it cannot make a noticeable difference in market quantity supplied So cannot affect market price ± Firm is a price taker Treats the price of its output as given and beyond its control Its only decision is how much output to produce and sell 16 .The Demand Curve Facing a Perfectly Competitive Firm Demand curve is horizontal. or infinitely price elastic Why? ± Output is standardized ± No matter how much a firm decides to produce.

Cost and Revenue MR at each quantity is the same as the market price ± MR = Price ± marginal revenue curve and demand curve facing firm are the same ± A horizontal line at the market price 17 .

Profit Maximization: The Total Revenue and Total Cost Approach Firm¶ Firm¶s profit per unit ± ( Revenue per unit ) ± ( cost per unit ) profit per unit = P ± ATC Total Profit = TR ± TC=Q(P-ATC) TC=Q(PTR and TC approach ± Pick out the output level where there is biggest difference between TR and TC ± Most direct way of viewing firm¶s firm¶ search for the profit-maximizing profitoutput level 18 .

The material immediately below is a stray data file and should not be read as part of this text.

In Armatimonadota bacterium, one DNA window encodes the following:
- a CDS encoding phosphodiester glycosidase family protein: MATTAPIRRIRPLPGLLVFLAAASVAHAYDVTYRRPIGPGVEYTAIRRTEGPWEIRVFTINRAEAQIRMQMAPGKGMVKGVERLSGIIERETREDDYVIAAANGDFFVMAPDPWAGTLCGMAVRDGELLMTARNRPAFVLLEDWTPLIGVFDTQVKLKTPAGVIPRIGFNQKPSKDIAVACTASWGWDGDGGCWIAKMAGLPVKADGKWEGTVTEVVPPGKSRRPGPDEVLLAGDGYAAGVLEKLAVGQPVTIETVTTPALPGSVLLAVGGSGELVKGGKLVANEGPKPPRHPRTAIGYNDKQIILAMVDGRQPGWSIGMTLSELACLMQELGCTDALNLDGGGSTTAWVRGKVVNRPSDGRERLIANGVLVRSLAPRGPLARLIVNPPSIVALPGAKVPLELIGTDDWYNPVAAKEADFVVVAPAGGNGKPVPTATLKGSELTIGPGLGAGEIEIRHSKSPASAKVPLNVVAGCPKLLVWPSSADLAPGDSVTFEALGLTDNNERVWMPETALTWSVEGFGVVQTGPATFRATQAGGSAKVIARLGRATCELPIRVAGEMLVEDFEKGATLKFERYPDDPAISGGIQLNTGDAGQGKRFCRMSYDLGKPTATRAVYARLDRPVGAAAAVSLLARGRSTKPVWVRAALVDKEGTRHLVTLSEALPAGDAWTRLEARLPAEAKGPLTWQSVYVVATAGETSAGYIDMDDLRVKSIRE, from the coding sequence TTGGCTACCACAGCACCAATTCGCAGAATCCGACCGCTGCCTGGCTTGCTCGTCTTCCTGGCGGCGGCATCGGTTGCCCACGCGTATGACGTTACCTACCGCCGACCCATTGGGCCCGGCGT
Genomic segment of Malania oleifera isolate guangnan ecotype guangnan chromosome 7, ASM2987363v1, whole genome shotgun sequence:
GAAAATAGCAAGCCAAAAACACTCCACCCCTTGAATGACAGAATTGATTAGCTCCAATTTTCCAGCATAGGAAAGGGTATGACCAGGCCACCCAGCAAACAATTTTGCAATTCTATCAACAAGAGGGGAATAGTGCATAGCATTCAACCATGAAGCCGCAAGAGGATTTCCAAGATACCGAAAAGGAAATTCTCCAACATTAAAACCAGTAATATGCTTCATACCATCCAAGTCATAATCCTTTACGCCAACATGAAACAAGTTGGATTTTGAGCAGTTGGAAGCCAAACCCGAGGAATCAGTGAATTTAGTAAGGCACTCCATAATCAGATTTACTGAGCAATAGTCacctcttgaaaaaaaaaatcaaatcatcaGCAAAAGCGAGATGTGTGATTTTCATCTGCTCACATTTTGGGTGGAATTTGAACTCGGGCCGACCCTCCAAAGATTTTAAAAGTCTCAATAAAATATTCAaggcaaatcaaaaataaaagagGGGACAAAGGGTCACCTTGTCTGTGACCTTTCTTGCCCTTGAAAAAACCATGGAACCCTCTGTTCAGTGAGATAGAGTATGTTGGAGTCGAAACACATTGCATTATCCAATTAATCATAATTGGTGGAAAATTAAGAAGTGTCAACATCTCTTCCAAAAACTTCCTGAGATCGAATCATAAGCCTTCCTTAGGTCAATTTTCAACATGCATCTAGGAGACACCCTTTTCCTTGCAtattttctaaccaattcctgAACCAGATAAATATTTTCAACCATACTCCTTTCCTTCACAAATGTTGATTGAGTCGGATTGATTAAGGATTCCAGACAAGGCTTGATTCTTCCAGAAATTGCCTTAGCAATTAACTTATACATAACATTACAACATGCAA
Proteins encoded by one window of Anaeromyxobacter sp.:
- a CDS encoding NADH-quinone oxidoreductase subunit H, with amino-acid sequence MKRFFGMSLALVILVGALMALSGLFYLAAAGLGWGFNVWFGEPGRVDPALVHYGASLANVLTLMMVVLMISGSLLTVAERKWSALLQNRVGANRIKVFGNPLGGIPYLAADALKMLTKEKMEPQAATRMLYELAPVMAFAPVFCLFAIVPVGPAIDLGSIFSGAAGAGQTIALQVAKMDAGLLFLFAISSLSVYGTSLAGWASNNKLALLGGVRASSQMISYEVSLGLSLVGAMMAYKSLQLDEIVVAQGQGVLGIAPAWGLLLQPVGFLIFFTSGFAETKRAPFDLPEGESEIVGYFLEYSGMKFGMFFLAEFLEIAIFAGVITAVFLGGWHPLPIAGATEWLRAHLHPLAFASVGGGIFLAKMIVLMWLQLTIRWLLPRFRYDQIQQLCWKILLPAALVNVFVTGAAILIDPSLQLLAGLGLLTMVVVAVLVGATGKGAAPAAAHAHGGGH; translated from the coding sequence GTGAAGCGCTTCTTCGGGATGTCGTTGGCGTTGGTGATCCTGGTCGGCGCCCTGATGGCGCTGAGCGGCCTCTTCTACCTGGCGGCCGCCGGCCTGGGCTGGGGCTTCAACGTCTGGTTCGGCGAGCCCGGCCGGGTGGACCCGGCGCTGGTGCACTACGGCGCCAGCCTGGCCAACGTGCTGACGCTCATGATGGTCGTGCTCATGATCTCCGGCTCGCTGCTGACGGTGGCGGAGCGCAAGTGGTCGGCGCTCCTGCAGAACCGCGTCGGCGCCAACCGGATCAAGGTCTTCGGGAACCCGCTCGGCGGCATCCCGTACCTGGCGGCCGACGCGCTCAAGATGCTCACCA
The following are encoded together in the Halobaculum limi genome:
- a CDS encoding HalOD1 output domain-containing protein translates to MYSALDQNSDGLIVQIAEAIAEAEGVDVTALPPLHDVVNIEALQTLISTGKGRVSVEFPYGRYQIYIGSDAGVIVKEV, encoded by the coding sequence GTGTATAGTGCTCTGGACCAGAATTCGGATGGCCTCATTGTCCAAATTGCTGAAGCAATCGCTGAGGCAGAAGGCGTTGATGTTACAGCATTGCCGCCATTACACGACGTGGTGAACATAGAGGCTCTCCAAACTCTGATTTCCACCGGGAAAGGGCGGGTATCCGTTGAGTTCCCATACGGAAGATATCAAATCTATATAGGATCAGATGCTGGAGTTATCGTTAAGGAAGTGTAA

Figure 2a: Profit Maximization: find greatest TR .800 2.100 TR TC Maximum Profit per Day = $700 550 Slope = 400 1 2 3 4 5 6 7 8 9 10 Ounces of Gold per Day 19 .TC Dollars $2.

Profit Maximization: The Marginal Revenue and Marginal Cost Approach ProfitProfit-maximizing output is found where MC curve crosses MR curve from below ± Or where P =MC Firm should continue to increase output as long as p=MR>MC Requires no new concepts or techniques 20 .

Figure 2b: Profit Maximization Find MR =MC from below Dollars MC $400 D = MR 1 2 3 4 5 6 7 8 9 10 Ounces of Gold per Day 21 .

unit cost for producing that amount of outputs 3. At Q* . Pointing out the difference between P and ATC along the vertical axis 4.Measuring Total Profit Graphically How to measure profit or loss? 1. find the ATC. Find the optimal output level Q* from profit maximization ± P =MC or using TR & TC method 2. The area (P-ATC) X Q* is (P± ± Profit if P>ATC Loss if P<ATC 22 .

Figure 3a: Measuring Profit if P > ATC Economic Profit Dollars ATC Profit per Ounce ($100) $400 300 MC d = MR 1 2 3 4 5 6 7 8 Ounces of Gold per Day 23 .

Figure 3b: Measuring Loss if P < ATC Economic Loss Dollars MC Loss per Ounce ($100) ATC $300 200 4 d = MR Ounces of Gold per Day 1 2 3 5 6 7 8 24 .